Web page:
NPR on Fragrance Bans in the Workplace and Schools


PerfumeNPR has a great story out today on fragrance bans in the workplace — why some employers are considering them,

According to reporting by Yuki Noguchi, requests for fragrance bans are among the top five for human resources at workplaces around the country.

This isn’t just an imagined concern. Some genuinely have allergies triggered by the ingredients in some commercial fragrances, and some get migraines from exposure to perfume and cologne.

Having a fragrance-free policy can even earn building owners credits towards LEED certification, Noguchi reports.

The layers to this particular issue seem endless. On the one hand, I’ve been that person sitting next to someone whose perfume talks louder than they do. I’ve entered bathrooms where someone must have bathed themselves in cologne and not been able to breathe. Even if fragrance can be a personal mood-lifter, some wearers aren’t considering just how cranky their perfume can make the rest of us.

But I also wonder if the whole issue would be moot if consumers were choosing natural fragrances which are far less off-putting, which don’t carry as far on the air, and which age a little more subtly on the body.

Just how far do fragrance bans extend — to your deodorant? Your personal care items? Body lotions? News like this makes me happy I work from home, where the only rules about environmental sterility are the ones I make myself.

What’s your take on fragrance bans in the workplace?

4 thoughts on “NPR on Fragrance Bans in the Workplace and Schools

  1. Maria Stuart says:

    I have not worn fragrance since I got into the wine business 25 years ago.
    As fragrance on a person’s body can really disrupt a wine tasting experience, we have a fragrance ban for our employees. However, we can’t control what our customers are wearing when they come into our tasting space (message to the world: if you’re are going wine tasting, please skip applying any fragrance that day. This will enhance your own tasting experience and that of those around you).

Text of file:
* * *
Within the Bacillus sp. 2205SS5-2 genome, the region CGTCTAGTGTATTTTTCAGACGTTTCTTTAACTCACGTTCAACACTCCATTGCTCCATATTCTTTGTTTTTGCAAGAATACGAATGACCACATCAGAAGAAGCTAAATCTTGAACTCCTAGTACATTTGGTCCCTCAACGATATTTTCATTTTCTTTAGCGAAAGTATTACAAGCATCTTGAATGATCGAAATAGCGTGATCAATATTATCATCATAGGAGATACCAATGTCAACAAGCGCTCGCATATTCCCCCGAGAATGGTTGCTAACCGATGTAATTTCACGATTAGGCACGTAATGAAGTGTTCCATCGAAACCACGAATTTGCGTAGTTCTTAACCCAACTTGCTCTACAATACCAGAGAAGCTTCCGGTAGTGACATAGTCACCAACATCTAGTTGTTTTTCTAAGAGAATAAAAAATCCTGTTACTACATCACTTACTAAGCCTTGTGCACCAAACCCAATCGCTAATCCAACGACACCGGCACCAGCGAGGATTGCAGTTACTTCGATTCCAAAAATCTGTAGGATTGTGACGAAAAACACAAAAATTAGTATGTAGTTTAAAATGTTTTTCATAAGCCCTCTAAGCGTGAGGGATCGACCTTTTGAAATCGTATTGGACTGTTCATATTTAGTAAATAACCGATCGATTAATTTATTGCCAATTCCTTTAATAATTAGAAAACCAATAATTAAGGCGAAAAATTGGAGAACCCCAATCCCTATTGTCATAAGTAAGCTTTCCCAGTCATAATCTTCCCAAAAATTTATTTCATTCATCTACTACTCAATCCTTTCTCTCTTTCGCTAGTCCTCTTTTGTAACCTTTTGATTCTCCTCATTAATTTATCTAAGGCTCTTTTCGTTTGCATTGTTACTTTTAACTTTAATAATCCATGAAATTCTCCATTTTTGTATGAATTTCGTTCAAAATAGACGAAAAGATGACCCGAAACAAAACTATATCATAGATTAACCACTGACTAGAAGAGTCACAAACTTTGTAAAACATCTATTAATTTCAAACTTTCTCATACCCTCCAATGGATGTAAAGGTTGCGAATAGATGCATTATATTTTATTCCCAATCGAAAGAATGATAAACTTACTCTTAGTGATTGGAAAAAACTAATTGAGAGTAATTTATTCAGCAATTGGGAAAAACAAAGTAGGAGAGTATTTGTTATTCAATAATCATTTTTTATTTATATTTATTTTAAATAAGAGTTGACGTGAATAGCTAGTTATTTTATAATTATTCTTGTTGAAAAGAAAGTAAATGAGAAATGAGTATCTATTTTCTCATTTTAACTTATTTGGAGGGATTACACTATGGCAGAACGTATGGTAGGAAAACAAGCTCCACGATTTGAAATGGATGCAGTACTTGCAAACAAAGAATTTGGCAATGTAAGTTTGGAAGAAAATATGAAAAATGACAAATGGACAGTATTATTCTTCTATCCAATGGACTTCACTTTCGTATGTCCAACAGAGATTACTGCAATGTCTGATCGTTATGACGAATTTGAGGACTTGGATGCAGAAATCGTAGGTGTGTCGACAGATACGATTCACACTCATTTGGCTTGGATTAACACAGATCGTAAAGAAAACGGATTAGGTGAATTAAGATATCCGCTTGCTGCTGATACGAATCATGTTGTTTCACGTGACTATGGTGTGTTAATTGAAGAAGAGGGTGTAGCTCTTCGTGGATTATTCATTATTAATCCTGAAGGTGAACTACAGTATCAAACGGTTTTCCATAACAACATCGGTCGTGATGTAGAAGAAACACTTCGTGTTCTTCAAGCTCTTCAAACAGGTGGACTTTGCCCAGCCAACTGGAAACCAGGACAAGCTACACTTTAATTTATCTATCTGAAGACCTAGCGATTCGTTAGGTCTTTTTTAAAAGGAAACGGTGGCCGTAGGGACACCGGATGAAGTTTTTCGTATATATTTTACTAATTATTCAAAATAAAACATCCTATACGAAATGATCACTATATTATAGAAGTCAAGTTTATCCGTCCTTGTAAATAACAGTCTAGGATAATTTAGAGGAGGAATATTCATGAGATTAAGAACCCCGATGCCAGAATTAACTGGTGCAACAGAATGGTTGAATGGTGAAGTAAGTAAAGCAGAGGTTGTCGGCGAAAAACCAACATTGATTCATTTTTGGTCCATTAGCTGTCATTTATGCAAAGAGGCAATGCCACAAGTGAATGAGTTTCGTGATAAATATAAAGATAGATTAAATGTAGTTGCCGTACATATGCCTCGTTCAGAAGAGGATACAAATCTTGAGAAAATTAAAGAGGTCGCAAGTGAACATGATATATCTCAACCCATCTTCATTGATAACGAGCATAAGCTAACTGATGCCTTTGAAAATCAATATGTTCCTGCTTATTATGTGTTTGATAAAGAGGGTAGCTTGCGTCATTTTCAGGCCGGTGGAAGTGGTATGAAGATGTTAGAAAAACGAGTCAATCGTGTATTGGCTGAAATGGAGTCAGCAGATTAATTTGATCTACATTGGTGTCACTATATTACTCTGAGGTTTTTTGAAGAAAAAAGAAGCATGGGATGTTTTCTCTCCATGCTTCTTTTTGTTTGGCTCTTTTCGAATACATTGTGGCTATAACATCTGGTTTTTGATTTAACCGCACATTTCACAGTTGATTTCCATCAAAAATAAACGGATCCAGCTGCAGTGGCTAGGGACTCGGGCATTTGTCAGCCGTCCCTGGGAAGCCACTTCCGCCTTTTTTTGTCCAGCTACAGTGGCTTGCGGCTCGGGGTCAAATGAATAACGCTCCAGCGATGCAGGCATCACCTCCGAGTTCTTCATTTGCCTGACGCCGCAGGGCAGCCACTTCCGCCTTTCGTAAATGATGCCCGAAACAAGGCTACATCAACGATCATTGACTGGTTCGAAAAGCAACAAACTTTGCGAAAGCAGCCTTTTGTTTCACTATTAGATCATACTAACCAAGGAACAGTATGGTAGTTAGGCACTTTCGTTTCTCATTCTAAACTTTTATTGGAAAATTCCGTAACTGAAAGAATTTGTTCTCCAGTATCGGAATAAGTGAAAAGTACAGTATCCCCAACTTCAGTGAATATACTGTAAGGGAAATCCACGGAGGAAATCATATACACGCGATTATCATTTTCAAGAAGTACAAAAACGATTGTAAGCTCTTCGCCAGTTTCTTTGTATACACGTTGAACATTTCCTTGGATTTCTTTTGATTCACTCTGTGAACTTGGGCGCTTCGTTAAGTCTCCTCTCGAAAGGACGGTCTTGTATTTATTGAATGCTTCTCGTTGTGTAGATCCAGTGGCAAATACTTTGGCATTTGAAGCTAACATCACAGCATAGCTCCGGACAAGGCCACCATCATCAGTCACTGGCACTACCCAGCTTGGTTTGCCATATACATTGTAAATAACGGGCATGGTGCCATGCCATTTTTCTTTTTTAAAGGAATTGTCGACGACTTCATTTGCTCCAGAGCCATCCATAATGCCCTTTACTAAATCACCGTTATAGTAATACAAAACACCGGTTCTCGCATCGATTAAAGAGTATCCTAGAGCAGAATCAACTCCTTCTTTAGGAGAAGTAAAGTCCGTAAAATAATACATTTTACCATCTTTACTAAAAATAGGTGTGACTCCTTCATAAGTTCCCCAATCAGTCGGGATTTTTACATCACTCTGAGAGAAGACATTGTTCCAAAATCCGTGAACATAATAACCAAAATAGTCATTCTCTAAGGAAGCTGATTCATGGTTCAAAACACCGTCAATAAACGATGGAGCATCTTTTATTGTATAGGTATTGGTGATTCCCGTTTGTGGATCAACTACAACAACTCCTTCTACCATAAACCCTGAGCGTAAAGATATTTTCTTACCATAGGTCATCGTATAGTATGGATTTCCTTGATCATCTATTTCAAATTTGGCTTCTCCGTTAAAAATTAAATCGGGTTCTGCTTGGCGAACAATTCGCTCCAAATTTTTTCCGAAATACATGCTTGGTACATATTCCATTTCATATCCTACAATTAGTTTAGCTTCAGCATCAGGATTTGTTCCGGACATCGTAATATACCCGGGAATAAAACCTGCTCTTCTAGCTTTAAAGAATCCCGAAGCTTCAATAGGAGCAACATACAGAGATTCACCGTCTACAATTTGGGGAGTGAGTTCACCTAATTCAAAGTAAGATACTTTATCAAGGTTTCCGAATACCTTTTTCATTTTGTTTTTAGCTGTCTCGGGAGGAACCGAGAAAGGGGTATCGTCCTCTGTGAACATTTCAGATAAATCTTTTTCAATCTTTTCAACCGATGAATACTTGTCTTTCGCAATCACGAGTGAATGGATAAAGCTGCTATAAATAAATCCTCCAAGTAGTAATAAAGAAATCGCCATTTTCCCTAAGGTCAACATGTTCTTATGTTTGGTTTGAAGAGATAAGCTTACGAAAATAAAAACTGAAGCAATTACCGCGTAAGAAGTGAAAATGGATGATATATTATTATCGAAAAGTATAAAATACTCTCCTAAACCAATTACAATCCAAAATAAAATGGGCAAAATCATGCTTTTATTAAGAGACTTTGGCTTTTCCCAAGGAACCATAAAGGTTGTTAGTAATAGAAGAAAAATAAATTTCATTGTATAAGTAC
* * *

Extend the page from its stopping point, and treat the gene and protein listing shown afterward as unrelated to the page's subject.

And as you mention – hair products, hand lotion, even lingering cigarette smoke can contribute to the environment as well.
    For my part, I am always grateful for the availability of unscented personal care products.
    Thanks Emily!

    Liked by 1 person

    • Emily Grosvenor says:

      I’m finding that I do better with essential oil or natural fragrances since they are barely there. But I don’t wear perfume when I go out to eat or wine tasting. Those are full-body experiences aren’t they! Thanks, Maria!


  2. dinnersforwinners says:

    I tried to get my previous employer to implement this type of policy. With a couple of major offenders, and especially in food production, it made a lot of sense to me, but they didn’t bite. It was really difficult to me to enter a room where one of these women were — just overwhelmingly powerful perfume, and not particularly nice-smelling. I have sensitive skin so I already don’t wear perfume and I stick to unscented personal care and laundry products….. so perhaps my nose has become hyper-sensitive? Working now in a higher education environment, I find far fewer offenders. Interesting.

    Liked by 1 person

    • Emily Grosvenor says:

      Not wearing it in food production seems logical. Seems like such a difficult issue since olfactory perception is so personal. Just think about how people who do wear perfume look obsessively for the right scent for themselves, perhaps not thinking about how odious it might come across if they are swimming in it.


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